Wander-to-Wander Nina Gantz

Although 2024 marks another year where I won’t make it to SXSW in person, I’m lucky enough to have access to the majority of short films screening at the festival, and so have binge-watched my way through them over the last week. Animation undoubtedly reigns supreme this year, with half of my 10 favourites being animated pieces, but as always at SXSW, there’s a diverse programme of films, from moving docs to WTF classics.

Here are the 10 titles that caught my attention in the 2024 line-up:

A Crab in the Pool – Alexandra Myotte & Jean-Sébastien Hamel

A truly surprising short, A Crab in the Pool initially sucks you in with its strange introduction to the world of two siblings left to fend for themselves on a hot summer’s day, before leaving you reeling from the gut-punch impact of its narrative. Reminiscent of a contemporary Mike Judge animation, but with a surreal twist, Myotte and Hamel’s short film seamlessly blends comedy with heartfelt moments to make it an absolute standout.

Beach Logs Kill – Haley Z. Boston

When it comes to the short film curation of SXSW, festival regulars anticipate fresh and innovative content. Haley Z. Boston’s Beach Logs Kill meets these expectations perfectly. A timeless piece, striking a balance between nostalgia and futurism, this surreal story of a high school sports team is an enigmatic watch, with a nine-minute duration that leaves you hungry for more.

Beautiful Men – Nicolas Keppens

Transitioning from the 2D animation of his previous short Easter Eggs – which impressed us so much that it appeared on both our Annecy and Manchester Animation Festival 2021 Best of Fest lists – director Nicolas Keppens opts to tell this story of three brothers travelling to Istanbul for hair transplants through a more lifelike stop-motion approach. While some of the dark humour of his preceding work remains, Beautiful Men feels much more grounded in reality, presenting a moving, but slightly surreal portrait of siblings each experiencing an identity crisis.

Bug Diner – Phoebe Jane Hart

Winner of the Short Film Jury Award for Animation at Sundance ’24, Bug Diner transports its audience to an erotically-charged eatery run by a mole with a hot ass! An intricate stop-motion featuring a variety of amusing characters, Phoebe Jane Hart’s WTF film is undoubtedly set to be a highlight of this year’s festival circuit.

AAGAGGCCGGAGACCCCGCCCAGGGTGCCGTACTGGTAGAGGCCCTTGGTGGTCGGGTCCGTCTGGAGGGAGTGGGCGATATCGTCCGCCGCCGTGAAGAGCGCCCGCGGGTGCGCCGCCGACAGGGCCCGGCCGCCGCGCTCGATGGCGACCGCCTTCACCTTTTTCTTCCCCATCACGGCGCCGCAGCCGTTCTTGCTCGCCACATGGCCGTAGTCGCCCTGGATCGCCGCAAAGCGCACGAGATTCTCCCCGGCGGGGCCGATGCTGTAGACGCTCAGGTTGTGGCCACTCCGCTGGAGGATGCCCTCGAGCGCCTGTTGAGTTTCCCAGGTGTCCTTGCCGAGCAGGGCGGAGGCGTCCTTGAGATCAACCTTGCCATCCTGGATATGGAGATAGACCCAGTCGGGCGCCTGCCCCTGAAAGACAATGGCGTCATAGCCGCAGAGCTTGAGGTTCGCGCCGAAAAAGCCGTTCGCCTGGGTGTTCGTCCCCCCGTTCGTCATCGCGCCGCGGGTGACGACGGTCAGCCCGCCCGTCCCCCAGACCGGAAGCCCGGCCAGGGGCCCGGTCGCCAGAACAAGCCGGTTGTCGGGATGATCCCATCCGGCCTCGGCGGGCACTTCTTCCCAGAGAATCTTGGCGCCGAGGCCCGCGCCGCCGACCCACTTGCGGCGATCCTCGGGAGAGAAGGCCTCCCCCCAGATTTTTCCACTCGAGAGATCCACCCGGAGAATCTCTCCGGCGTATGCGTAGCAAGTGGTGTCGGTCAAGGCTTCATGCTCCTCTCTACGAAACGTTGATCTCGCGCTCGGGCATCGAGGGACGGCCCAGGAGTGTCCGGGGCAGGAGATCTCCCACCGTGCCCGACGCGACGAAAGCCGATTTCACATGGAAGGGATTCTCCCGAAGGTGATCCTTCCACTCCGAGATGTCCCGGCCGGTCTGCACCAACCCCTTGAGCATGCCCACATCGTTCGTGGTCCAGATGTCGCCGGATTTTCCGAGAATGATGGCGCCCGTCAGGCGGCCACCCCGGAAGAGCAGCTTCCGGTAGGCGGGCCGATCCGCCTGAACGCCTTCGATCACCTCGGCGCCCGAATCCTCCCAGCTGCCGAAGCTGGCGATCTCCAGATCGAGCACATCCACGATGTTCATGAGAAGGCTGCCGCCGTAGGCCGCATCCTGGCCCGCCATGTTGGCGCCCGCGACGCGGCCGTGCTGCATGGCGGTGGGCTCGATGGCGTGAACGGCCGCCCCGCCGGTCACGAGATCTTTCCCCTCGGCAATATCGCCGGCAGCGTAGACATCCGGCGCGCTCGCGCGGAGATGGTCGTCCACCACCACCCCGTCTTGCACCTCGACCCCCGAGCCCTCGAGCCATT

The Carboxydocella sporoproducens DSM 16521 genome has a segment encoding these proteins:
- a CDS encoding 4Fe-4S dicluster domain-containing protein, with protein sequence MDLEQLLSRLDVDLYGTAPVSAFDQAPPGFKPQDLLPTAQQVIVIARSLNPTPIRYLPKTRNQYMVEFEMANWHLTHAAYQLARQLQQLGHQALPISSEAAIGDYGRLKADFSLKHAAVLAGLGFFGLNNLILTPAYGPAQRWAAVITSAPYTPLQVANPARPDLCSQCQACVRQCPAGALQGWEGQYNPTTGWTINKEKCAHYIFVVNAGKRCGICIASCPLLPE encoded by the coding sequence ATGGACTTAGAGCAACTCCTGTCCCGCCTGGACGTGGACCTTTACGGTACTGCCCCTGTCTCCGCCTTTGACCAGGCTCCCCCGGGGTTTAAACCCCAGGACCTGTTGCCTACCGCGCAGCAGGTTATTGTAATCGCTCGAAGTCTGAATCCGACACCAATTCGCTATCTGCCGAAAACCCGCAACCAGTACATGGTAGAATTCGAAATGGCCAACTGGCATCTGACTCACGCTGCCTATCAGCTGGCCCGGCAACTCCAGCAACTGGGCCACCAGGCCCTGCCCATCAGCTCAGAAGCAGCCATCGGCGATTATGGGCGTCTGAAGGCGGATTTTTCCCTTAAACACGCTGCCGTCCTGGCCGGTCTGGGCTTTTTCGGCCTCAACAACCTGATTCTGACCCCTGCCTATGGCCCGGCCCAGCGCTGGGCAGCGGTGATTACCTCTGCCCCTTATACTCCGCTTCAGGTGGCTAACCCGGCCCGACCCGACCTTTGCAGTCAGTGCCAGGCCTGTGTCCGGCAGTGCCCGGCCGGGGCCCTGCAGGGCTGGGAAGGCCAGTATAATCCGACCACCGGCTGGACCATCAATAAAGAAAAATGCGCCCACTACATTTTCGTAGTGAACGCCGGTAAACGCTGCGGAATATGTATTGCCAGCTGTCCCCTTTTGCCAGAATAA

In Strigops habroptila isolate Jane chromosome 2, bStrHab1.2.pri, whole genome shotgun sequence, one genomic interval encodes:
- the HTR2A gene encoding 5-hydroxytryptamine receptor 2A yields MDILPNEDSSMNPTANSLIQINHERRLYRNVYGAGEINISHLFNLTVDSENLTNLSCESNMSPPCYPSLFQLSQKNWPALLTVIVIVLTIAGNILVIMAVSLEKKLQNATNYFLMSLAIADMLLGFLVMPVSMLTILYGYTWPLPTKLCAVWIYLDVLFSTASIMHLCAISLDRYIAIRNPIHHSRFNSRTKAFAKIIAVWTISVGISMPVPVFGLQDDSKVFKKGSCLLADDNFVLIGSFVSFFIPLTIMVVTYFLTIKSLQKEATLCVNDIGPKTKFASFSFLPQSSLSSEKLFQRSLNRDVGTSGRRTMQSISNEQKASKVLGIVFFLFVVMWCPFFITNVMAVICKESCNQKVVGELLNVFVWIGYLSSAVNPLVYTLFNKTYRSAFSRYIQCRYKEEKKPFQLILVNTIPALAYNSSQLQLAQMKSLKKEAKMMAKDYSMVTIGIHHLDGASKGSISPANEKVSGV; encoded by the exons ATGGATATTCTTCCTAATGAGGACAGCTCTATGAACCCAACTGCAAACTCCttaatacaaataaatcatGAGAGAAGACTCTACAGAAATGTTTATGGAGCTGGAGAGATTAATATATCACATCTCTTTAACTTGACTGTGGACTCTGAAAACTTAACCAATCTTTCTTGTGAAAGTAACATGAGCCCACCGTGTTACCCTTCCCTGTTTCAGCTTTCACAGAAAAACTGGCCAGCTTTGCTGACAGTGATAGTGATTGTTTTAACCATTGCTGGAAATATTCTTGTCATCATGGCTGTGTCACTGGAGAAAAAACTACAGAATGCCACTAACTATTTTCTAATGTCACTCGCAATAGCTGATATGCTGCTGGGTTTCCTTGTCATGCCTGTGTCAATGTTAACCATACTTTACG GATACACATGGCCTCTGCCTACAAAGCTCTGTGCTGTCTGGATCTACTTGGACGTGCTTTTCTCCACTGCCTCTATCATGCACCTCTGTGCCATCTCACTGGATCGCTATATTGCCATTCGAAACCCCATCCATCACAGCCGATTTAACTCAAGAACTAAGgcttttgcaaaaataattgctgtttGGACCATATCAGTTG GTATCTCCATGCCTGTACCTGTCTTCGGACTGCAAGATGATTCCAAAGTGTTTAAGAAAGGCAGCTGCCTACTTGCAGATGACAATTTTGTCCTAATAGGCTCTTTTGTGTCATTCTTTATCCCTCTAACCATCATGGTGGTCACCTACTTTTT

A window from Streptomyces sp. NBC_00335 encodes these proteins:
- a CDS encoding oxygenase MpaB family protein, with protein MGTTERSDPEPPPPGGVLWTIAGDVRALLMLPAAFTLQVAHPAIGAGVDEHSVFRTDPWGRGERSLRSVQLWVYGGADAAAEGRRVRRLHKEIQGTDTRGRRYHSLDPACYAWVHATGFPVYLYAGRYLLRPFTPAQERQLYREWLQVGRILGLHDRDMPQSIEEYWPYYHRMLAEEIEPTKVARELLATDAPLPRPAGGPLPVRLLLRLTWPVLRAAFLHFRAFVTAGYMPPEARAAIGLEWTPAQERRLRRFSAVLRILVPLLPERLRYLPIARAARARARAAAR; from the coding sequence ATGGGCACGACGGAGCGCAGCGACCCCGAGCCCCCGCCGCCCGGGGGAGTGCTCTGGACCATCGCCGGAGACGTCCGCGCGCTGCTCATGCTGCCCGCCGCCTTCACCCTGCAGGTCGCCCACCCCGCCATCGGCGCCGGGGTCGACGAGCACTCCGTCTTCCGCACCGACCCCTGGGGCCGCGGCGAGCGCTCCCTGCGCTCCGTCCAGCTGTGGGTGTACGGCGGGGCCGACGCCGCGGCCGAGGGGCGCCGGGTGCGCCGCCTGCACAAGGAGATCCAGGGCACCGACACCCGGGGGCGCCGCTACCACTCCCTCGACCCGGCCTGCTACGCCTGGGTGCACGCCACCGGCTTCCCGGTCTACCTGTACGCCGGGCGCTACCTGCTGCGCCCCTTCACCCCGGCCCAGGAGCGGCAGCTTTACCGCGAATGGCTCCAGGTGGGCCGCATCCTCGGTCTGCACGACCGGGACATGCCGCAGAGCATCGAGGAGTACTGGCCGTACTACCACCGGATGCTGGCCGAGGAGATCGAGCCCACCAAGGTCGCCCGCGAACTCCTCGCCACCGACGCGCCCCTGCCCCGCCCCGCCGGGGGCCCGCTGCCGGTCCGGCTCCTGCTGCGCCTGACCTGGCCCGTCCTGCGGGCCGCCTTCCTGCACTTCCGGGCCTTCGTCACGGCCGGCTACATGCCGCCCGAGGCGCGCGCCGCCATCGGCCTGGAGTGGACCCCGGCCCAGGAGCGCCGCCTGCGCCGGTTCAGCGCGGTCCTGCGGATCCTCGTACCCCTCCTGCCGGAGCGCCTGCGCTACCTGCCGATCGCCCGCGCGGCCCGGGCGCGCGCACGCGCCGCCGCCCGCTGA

Christmas, Every Day – Faye Tsakas

An observational doc providing a glimpse into the lives of preteen influencers Peyton and Lyla Wesson, Christmas, Every Day offers its audience a look behind the curtain of those living their lives in the public eye. Tackling themes of “empowerment, female confidence, and self-branding”, Tsakas’ film walks a fine line between insightfulness and surreality, leaving its viewers with many contrasting emotions.

Hello Stranger – Amélie Hardy

An immersive and insightful short that playfully blurs the borders between documentary and fiction to tell the story of young trans woman Cooper Josephine, Hardy’s 16-minute film is expertly handled and consistently engaging. Inviting viewers to relive key moments in Josephine’s transition journey, Hello Stranger is exactly the type of filmmaking we need to promote compassion and understanding for the trans community.

Shé (Snake) – Renee Zhan

One of my favourite short film directors, it’s crazy to think that Renee Zhan has only ever appeared on the pages of DN in a previous SXSW round-up. One of the most exciting animation filmmakers around, Zhan returns to the festival this year (with her fifth short to play at the event in seven years) with her first foray into live-action filmmaking, the dark twisted tale of a top violinist in an elite youth orchestra.

Tennis, Oranges – Sean Pecknold

An eclectic director with an impressively varied body of work who first featured on DN back in 2012, Pecknold returns to the world of stop-motion for his latest short film, Tennis, Oranges. The story of an unsatisfied robot vacuum and its quest to make a difference in the world, this meditative short tackles themes of loneliness and community to create what the director describes as “an animated ballet”.

Transylvanie – Rodrigue Huart

SXSW is well known for its midnight screenings and my favourite from this year’s selection is undoubtedly Rodrigue Huart’s Transylvanie. With echoes of Let the Right One In coursing through its veins, this story of a young girl who believes she’s a vampire keeps the tension high throughout as we’re never sure if her claims will come true, or just lead to a tragic conclusion.

Wander to Wonder – Nina Gantz

It’s been a while since we’ve seen the name of BAFTA-winner Nina Gantz appear on our radar, but it’s great to see her back in the world of shorts with this unusual tale of an ’80s kids’ TV show. As is often the case with animations taking place in the world of children’s television, things quickly get dark and the surreal twists that keep coming make Wander to Wonder an entertaining and memorable watch.

You can find more unmissable films, like the ones playing at SXSW, in our Best of Fest collections.

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